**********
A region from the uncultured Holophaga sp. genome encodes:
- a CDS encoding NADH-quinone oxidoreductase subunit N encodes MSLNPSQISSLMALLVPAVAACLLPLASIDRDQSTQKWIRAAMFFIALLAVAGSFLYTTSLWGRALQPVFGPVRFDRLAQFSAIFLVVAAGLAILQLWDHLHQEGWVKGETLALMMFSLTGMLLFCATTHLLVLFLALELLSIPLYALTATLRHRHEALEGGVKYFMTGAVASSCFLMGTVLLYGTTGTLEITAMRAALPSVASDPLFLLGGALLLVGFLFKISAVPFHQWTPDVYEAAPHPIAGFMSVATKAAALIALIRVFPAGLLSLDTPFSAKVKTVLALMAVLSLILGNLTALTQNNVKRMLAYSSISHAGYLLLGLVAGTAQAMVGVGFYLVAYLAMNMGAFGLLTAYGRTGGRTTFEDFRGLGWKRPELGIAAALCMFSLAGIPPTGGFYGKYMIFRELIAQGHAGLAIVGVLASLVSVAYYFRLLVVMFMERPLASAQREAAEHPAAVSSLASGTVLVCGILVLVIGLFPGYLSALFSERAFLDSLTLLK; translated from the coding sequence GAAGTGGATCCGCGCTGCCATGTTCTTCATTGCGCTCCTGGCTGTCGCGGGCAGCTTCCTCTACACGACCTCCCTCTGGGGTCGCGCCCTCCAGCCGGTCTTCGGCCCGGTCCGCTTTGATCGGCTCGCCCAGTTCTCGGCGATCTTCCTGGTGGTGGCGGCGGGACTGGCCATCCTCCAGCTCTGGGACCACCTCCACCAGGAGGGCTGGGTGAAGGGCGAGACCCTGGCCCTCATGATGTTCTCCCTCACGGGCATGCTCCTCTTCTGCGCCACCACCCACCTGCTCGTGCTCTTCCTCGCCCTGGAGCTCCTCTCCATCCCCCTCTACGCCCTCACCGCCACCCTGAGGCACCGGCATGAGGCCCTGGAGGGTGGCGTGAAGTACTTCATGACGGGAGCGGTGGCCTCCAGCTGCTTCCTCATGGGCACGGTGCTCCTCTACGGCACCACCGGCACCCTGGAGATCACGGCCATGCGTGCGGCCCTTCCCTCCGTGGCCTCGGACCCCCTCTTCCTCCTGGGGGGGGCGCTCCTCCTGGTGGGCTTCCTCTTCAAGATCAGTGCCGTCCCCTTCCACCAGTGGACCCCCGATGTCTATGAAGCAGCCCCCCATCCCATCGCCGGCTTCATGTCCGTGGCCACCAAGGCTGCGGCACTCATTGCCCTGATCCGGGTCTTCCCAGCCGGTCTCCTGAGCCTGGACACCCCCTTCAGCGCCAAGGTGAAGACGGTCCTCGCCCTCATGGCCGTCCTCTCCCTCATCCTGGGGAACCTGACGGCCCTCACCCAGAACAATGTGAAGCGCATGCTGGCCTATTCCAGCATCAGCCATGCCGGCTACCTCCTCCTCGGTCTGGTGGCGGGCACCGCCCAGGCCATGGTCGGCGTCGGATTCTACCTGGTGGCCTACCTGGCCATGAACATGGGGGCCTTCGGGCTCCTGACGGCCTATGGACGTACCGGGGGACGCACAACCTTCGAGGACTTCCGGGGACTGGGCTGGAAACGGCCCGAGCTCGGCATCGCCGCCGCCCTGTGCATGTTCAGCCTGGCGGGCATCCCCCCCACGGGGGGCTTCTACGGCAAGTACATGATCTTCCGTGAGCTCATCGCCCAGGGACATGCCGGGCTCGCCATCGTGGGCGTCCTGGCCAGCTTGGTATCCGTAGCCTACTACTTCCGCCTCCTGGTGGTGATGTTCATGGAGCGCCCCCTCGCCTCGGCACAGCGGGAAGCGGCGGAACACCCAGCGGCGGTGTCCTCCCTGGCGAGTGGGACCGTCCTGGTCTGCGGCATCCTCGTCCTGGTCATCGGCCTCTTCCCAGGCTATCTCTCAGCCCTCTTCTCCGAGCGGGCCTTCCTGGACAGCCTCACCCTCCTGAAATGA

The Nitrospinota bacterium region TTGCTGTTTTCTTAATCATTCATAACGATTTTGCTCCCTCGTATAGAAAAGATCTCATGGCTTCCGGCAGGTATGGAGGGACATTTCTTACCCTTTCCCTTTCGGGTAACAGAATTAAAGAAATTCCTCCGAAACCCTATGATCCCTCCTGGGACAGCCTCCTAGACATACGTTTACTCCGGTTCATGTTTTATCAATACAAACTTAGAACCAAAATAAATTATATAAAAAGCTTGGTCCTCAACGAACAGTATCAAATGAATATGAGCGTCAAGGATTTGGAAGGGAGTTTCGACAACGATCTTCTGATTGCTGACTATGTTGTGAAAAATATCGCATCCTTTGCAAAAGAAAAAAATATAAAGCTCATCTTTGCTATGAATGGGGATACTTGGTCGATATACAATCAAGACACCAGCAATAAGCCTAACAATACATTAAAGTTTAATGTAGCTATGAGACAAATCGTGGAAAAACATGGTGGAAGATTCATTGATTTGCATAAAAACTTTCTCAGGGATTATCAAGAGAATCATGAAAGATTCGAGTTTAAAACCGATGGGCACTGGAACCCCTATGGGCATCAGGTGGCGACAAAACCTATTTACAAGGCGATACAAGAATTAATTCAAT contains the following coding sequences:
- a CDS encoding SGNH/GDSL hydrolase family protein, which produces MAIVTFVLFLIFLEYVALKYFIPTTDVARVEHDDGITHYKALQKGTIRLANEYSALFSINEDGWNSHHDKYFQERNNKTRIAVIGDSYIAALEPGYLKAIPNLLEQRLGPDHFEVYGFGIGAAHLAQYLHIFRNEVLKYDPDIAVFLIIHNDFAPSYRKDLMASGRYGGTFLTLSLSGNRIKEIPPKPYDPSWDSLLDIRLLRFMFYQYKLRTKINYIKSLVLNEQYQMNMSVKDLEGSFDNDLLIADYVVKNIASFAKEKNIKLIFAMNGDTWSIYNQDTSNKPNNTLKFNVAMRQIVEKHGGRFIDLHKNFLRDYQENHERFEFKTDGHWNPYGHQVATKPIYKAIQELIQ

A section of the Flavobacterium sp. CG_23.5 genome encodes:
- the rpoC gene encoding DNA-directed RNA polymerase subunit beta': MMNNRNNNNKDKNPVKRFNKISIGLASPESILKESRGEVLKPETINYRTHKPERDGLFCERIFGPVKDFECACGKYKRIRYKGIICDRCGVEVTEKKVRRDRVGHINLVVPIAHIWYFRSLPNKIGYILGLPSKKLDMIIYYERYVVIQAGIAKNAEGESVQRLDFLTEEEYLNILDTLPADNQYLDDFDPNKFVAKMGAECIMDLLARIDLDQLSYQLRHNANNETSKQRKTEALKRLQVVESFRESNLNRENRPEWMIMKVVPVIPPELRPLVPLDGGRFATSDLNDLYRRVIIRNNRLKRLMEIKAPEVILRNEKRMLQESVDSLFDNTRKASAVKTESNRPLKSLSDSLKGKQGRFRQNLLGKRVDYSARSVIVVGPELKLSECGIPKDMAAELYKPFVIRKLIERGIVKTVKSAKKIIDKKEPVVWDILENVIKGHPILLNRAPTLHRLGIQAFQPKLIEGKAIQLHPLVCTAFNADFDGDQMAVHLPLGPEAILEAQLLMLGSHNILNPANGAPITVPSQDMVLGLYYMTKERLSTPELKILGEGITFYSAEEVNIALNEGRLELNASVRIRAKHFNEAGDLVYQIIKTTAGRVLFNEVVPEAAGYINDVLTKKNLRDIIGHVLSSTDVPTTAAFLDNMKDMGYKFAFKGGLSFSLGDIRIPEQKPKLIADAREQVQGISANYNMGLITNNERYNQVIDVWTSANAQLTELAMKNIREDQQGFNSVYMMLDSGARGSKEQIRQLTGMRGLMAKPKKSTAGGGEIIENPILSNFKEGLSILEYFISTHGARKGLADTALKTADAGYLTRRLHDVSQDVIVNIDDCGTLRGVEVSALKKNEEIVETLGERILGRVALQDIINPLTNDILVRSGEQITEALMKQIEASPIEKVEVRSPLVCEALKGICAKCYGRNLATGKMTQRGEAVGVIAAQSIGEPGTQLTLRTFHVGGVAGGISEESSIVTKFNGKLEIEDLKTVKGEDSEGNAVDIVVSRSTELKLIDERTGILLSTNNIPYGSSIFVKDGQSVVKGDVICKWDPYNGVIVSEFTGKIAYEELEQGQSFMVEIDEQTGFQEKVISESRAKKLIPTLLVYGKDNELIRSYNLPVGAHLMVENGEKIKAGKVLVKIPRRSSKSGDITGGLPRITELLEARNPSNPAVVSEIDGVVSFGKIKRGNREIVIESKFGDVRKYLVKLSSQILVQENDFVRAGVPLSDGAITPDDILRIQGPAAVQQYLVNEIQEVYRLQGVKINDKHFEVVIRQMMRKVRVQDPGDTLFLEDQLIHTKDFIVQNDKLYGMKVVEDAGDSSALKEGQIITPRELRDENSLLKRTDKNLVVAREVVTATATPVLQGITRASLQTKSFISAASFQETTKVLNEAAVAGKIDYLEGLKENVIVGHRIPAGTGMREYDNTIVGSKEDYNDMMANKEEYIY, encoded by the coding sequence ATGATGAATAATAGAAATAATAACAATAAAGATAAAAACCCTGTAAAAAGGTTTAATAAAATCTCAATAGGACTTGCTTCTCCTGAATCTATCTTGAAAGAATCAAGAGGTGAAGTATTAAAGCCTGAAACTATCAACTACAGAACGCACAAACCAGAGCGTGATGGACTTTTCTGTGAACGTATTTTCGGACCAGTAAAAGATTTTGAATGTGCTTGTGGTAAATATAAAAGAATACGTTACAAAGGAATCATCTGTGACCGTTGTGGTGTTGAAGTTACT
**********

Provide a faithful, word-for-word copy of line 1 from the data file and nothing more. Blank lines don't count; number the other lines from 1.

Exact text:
A region from the uncultured Holophaga sp. genome encodes: